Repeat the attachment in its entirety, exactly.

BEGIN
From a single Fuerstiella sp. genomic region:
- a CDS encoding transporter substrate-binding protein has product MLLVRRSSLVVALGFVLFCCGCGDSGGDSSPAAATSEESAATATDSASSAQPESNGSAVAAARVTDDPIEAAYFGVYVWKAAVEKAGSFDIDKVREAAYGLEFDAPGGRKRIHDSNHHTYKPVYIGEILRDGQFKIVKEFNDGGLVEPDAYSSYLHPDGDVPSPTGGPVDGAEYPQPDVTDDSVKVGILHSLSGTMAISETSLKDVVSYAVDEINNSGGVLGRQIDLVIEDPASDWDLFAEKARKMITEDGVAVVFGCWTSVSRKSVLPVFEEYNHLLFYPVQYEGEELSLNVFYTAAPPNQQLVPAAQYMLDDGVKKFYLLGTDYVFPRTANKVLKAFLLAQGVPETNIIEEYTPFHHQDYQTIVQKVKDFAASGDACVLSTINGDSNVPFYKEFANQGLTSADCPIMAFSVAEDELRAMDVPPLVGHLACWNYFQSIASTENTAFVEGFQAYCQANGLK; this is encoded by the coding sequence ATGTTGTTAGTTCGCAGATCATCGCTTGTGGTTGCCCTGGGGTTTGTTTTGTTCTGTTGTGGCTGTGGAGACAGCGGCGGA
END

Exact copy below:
From a single Fuerstiella sp. genomic region:
- a CDS encoding transporter substrate-binding protein has product MLLVRRSSLVVALGFVLFCCGCGDSGGDSSPAAATSEESAATATDSASSAQPESNGSAVAAARVTDDPIEAAYFGVYVWKAAVEKAGSFDIDKVREAAYGLEFDAPGGRKRIHDSNHHTYKPVYIGEILRDGQFKIVKEFNDGGLVEPDAYSSYLHPDGDVPSPTGGPVDGAEYPQPDVTDDSVKVGILHSLSGTMAISETSLKDVVSYAVDEINNSGGVLGRQIDLVIEDPASDWDLFAEKARKMITEDGVAVVFGCWTSVSRKSVLPVFEEYNHLLFYPVQYEGEELSLNVFYTAAPPNQQLVPAAQYMLDDGVKKFYLLGTDYVFPRTANKVLKAFLLAQGVPETNIIEEYTPFHHQDYQTIVQKVKDFAASGDACVLSTINGDSNVPFYKEFANQGLTSADCPIMAFSVAEDELRAMDVPPLVGHLACWNYFQSIASTENTAFVEGFQAYCQANGLK; this is encoded by the coding sequence ATGTTGTTAGTTCGCAGATCATCGCTTGTGGTTGCCCTGGGGTTTGTTTTGTTCTGTTGTGGCTGTGGAGACAGCGGCGGA